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ZetaTalk: JonBenet Ramsey
Note: written on Aug 15, 2001

The reports about the sexual molestation and subsequent murder of a child do not seem to die not because it is unusual or has great impact on world events, but because it is so obvious who committed the crime and there is a fascination that the parents are forever being let off the hook. The child showed physical evidence of being repeatedly molested. How could an intruder accomplish that? The ransom note was in the mother’s handwriting. Why would she write such a note, unless as part of a cover-up? The house was under a security system that would prevent an intruder, and no such activity was noticed by the neighbors. The child was in a competitive position with the mother, dressed up to look like a woman, complete with red lipstick, and entered into beauty contests. This was done by the mother herself, to make the child an extension of herself, but not done without resentment toward the child and the opportunities stretching out before such a young beauty.

What happens in cases where the children in a family are sexually molested, repeatedly, and the mother is supposedly ignorant? The mother is not ignorant, but is a participant! She is prissy, has been asked to perform acts that disgust or disturb her, or is trying to hold onto her own sexual response, repressing this, so wants to avoid contact. It is not uncommon for the mother to have been raised in a strict religious environment that threatened punishment of any sexual thoughts or actions, so complete sexual repression was the goal. When the father begins to molest the children, who are most often too young to resist or understand their options, there is a conflicting set of emotions in the mother. She is relieved, because she now is let off the hook, but at the same time she is horrified. Horrific circumstances can result in denial, especially in a guilty party. The mother understands her role, and though in pain prefers to pretend the molestation did not occur, or occurred only because the child incited it and thus deserved it.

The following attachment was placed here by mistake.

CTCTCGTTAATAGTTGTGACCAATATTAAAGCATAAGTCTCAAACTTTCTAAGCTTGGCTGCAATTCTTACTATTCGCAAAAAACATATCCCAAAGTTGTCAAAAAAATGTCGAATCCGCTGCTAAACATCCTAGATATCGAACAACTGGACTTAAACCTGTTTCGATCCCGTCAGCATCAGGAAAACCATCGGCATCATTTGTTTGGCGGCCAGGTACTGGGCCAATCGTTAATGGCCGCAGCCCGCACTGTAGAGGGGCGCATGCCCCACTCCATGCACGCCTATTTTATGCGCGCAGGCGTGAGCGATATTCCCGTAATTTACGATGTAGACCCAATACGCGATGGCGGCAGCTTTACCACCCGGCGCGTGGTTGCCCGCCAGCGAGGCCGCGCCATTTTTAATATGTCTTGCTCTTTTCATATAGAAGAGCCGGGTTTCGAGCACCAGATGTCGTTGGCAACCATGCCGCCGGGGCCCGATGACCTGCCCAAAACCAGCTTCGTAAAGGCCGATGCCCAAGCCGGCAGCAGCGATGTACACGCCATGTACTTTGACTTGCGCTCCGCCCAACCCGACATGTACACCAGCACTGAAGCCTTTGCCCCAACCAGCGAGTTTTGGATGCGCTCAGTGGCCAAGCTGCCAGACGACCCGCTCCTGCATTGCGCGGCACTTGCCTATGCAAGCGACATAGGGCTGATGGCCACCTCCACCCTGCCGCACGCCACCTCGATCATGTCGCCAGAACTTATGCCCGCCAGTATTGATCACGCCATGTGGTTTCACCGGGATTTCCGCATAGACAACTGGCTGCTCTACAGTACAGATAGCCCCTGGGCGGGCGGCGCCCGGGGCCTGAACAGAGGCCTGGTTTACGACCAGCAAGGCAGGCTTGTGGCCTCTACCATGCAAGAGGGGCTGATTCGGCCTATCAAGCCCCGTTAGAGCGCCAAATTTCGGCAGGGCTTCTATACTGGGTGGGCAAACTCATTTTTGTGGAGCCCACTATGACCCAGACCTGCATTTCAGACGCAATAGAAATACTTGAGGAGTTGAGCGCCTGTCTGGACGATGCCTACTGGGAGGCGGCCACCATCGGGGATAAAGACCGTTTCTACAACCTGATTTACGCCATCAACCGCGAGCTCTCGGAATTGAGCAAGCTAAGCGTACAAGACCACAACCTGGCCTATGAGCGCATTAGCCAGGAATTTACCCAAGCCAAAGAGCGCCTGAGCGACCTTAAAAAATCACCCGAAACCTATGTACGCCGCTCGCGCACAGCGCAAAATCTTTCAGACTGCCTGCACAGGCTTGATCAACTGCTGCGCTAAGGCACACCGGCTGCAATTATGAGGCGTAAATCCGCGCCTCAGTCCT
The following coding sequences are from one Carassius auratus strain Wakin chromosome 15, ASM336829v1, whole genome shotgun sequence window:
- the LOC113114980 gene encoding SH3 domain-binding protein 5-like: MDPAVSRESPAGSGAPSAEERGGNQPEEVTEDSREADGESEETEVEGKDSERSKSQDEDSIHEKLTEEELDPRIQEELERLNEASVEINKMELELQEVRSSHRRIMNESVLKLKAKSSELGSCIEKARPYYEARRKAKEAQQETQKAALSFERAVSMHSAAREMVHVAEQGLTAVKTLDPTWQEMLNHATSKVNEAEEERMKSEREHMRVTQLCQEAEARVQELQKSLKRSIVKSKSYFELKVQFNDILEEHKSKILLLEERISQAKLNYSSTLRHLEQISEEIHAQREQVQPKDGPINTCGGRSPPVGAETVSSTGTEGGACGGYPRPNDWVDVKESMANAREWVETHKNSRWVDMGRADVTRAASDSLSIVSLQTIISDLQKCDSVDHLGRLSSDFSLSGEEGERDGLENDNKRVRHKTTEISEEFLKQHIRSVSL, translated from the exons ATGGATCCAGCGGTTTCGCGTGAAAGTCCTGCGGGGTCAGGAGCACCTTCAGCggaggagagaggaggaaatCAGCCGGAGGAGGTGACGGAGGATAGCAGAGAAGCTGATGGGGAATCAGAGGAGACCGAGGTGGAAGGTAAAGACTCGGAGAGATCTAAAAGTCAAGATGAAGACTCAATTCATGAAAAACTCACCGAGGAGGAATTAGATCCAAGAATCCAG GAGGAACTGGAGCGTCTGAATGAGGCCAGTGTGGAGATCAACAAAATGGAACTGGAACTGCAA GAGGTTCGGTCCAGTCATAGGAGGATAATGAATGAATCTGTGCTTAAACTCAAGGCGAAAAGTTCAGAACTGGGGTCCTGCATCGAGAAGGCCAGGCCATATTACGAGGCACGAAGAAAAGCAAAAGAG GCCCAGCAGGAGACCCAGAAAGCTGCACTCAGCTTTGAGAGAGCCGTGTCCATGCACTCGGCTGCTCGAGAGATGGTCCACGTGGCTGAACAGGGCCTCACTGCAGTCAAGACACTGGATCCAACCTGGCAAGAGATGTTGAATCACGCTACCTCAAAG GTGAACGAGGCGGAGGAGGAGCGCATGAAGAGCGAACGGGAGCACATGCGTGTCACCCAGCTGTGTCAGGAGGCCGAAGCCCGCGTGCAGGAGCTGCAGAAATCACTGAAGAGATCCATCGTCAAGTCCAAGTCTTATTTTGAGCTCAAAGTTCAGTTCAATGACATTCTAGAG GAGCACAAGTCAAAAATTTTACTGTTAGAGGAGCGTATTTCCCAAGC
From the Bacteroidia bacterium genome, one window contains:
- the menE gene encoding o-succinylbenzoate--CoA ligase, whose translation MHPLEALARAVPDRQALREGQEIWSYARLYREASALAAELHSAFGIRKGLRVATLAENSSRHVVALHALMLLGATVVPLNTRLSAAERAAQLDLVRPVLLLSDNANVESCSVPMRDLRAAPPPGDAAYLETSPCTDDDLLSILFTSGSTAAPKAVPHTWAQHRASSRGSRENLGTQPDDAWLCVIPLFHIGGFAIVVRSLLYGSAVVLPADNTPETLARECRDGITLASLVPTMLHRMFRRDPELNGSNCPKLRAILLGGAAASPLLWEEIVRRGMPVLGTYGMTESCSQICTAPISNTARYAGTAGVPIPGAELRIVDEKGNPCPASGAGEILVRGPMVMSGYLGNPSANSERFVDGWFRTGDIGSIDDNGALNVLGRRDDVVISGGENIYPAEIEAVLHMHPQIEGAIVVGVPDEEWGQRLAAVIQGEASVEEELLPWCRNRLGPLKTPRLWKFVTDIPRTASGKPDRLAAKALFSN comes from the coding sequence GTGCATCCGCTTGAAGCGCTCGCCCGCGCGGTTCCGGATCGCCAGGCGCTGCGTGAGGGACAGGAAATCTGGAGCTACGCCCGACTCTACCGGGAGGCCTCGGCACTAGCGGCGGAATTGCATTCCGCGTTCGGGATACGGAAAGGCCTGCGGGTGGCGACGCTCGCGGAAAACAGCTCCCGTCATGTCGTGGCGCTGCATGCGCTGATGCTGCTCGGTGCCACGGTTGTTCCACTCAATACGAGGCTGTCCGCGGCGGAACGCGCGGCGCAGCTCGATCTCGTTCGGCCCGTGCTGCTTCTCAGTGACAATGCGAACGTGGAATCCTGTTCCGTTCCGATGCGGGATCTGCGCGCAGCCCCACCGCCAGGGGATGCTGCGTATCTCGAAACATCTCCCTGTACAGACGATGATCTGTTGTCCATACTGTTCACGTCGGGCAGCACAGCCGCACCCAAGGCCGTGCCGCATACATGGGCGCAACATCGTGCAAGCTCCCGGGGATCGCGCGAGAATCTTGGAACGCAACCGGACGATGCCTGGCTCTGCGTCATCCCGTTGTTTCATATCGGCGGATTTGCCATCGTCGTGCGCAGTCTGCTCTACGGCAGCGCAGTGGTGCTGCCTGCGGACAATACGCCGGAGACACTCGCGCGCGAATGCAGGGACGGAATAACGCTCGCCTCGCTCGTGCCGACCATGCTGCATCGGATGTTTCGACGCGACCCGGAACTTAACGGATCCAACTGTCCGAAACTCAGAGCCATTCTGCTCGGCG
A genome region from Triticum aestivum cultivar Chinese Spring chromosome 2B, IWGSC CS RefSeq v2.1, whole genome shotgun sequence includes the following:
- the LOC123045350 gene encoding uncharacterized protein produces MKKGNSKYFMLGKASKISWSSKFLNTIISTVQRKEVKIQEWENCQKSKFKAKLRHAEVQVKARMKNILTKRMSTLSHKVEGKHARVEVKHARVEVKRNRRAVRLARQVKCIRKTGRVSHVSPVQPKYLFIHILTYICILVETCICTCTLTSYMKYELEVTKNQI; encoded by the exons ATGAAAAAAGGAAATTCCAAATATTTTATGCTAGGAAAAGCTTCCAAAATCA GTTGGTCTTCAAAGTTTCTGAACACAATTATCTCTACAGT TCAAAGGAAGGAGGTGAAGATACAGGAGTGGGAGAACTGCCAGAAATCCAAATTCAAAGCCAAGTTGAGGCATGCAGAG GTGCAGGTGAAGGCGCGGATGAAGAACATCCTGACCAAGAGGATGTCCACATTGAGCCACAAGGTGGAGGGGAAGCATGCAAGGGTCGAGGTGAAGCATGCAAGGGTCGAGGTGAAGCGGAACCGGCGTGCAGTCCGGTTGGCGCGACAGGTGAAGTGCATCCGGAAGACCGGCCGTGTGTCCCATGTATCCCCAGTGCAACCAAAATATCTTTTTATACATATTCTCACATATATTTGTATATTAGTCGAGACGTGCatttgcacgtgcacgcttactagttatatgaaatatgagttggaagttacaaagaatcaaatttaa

The Ramsy case is cycled in the news media, especially in the scandal rags, because it sells. It sells because the reader is wondering how long it is going to take before the obviously guilty parents are brought to justice. They are wealthy, bought and intimidated the local police into cooperation by their contributions to causes in the area or threats of legal action, as they could afford lawyers aplenty during any challenge. The local police, having failed to press when the evidence was hot, are likewise now in a conflict situation. They deny any wrongdoing, vehemently, thus preventing prosecution. The parents appear on TV, holding hands and acting like angels, shocking the subconscious of the public who senses otherwise. Why does justice take so long? In part because of the commonality in households throughout the world. Children are vulnerable, cannot fight back when the perpetrator is the parent, and are thus the first object when the father’s resentment toward his prissy wife reaches the boiling point. Each prosecutor knows of situations within his extended family or neighborhood or circle of friends where molestation of this sort is suspected. Eyebrows are raised, jaws set in anger, but no actions are taken. The victims, being told they asked for their treatment, are bad, are getting what they deserved, are hardly likely to point an accusing finger. The victims have been convinced they are the criminal, and have gone into hiding with their parents, into face-saving denial, and silence.

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